If the chef couldn't cook, none of this would matter: The place would be gone by now, another short-lived, under-capitalized and atrociously managed restaurant. There is an epidemic of these in the city. But I can't help thinking Ms. Raca and her first restaurant deserve better than to fade away.
The bread, when it eventually turned up one night, was made from scratch and served hot from the oven. Its crust had a buttery, high-gloss sheen, as though it had been basted as it baked, and the crumb was steamy-soft and white and milky-tasting, served with a dish of good olive oil. Ms. Raca's idea of a simple tomato and cheese appetizer combined warm, peeled cherry tomatoes that she'd confited to quivery softness, as well as tufts of pulled burrata, pink-blushed watermelon radish rounds and pine nuts that had been roasted to the colour of very good bourbon. It was a simple salad the way an Alfa Romeo is a simple car.
Even a kale salad here is a lovely thing, because nobody has told the chef that dried fruit and balsamic vinaigrettes are long out of fashion. Blueberries, balsamic, Manchego cheese and chopped smoked almonds go superbly well with kale, it turns out.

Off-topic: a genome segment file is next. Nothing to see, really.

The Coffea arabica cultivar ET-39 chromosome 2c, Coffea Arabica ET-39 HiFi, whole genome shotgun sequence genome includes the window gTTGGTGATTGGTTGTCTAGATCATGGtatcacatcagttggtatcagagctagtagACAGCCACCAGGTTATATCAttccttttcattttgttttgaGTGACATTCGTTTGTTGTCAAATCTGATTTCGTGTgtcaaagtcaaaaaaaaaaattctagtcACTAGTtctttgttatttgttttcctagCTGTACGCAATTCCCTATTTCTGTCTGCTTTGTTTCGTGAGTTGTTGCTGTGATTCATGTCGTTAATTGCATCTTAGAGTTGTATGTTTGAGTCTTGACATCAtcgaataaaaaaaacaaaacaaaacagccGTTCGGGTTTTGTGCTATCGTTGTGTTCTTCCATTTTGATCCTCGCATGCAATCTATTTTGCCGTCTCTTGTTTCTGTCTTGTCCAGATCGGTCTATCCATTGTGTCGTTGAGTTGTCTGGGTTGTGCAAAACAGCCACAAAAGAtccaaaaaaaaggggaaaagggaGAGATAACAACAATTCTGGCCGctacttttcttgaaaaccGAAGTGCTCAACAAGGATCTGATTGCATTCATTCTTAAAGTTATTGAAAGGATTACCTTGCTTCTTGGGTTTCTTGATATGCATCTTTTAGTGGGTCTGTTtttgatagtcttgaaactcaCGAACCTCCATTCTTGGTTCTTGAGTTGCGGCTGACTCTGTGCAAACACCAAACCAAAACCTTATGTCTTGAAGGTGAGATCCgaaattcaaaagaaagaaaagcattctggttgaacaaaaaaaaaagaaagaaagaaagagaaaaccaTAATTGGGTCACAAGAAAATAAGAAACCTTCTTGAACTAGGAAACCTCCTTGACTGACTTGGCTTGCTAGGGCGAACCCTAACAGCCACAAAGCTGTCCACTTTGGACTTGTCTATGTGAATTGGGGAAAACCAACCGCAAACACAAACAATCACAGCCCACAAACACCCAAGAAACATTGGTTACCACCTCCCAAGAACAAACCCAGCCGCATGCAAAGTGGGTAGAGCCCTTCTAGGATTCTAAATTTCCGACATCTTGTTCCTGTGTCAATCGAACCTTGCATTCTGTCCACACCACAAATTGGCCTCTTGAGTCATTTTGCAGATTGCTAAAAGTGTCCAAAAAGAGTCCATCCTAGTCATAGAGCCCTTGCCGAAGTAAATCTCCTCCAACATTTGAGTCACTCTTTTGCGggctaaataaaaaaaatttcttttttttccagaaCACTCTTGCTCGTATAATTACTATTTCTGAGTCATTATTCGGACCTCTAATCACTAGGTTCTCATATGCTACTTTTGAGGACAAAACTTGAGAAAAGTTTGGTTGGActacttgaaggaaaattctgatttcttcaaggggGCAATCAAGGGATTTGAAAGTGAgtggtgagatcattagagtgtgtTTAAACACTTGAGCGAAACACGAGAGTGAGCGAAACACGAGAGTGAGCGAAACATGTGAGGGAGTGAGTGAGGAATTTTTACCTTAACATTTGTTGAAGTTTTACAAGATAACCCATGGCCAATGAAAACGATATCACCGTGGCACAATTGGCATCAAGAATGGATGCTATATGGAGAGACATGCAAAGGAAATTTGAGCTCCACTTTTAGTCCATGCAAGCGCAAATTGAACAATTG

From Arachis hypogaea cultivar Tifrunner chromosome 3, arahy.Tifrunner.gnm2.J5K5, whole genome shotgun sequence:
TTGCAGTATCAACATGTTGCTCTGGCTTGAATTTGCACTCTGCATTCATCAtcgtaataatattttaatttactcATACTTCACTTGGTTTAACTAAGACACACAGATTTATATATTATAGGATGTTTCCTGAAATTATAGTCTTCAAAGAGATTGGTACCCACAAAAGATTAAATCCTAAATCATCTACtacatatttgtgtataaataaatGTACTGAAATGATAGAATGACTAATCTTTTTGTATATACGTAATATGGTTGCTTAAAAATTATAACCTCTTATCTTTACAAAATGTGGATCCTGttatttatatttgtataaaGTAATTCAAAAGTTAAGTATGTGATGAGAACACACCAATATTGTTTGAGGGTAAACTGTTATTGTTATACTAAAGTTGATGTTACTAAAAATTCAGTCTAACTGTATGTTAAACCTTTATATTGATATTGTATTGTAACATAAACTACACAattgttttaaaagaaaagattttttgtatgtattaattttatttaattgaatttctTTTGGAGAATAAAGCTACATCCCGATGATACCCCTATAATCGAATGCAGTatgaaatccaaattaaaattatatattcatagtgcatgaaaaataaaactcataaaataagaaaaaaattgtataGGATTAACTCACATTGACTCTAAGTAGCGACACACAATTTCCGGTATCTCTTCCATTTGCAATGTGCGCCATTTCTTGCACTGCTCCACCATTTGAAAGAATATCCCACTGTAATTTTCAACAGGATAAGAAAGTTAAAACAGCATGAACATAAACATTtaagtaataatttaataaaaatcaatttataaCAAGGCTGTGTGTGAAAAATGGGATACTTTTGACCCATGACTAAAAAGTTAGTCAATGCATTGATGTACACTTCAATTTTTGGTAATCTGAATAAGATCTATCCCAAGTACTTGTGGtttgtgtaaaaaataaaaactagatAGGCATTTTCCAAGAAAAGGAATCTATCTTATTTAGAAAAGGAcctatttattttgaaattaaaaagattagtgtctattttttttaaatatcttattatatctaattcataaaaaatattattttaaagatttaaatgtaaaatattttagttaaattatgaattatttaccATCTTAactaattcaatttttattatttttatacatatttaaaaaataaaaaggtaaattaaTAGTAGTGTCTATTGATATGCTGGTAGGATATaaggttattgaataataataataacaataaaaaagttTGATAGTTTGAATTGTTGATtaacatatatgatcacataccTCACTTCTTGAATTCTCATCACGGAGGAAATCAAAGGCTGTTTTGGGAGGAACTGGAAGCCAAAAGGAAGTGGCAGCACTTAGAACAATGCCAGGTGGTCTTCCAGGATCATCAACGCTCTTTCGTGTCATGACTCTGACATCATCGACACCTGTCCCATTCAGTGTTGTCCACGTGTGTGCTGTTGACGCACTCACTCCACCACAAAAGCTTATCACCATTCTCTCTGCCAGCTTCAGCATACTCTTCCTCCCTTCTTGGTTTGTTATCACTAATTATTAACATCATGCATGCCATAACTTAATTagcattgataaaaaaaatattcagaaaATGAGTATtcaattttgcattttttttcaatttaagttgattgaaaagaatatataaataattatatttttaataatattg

Ms. Raca's seafood spaghettini is the best of her main courses, the scallops sweet and tender, the squid preposterously buttery, the tiger prawns tiger prawn-like, all on properly al dente noodles in a red sauce that tastes summer-fresh.
Her pork meatballs and gnocchi were also excellent, and spiked with sweet pickled Peruvian peppers. At $21, the wild mushroom risotto was good if not exceptional: tasty but mushy.
Too much else was mediocre: the overcooked, out-of-season asparagus; the epically over-spiced steak tartare; the conference hall-worthy beef medallion; the appallingly underwhelming $38 rib-eye, which our server had promised medium-rare, but came livery grey on its outside and pallid nearly all the way through.
When I called Ms. Raca this week she immediately asked me if I'd been in last weekend, when she'd been at the Toronto Food & Wine festival. (I had not.) She was worried, I guess, because she had left her trainee chef in charge. She added that she's planning to leave for India this coming Wednesday for a two-week visit. The restaurant will stay open, she promised. They'll close the patio so her trainee cook will only have to take care of the 22 indoor seats. "I have faith in her," she told me. I tried not to sound too shocked.
You don't leave your first restaurant to a beginner for two weeks when you've only just opened it. This is the point when Ms. Raca should be tripling her efforts, and improving the restaurant that's got her name on the door.
That first night I ate there, my two dinner mates and I walked past that little kitchen on our way out, and the chef looked up from the mess she was in, from the dirty stacked dishes and the backlog of orders, to apologize for how long the waits had been. "Don't blame my staff," she told us.
We weren't about to.
"This is on me," she said.
Yes, I think it probably was.
But also, it wasn't.
It was on me, in fact – to the tune of $270.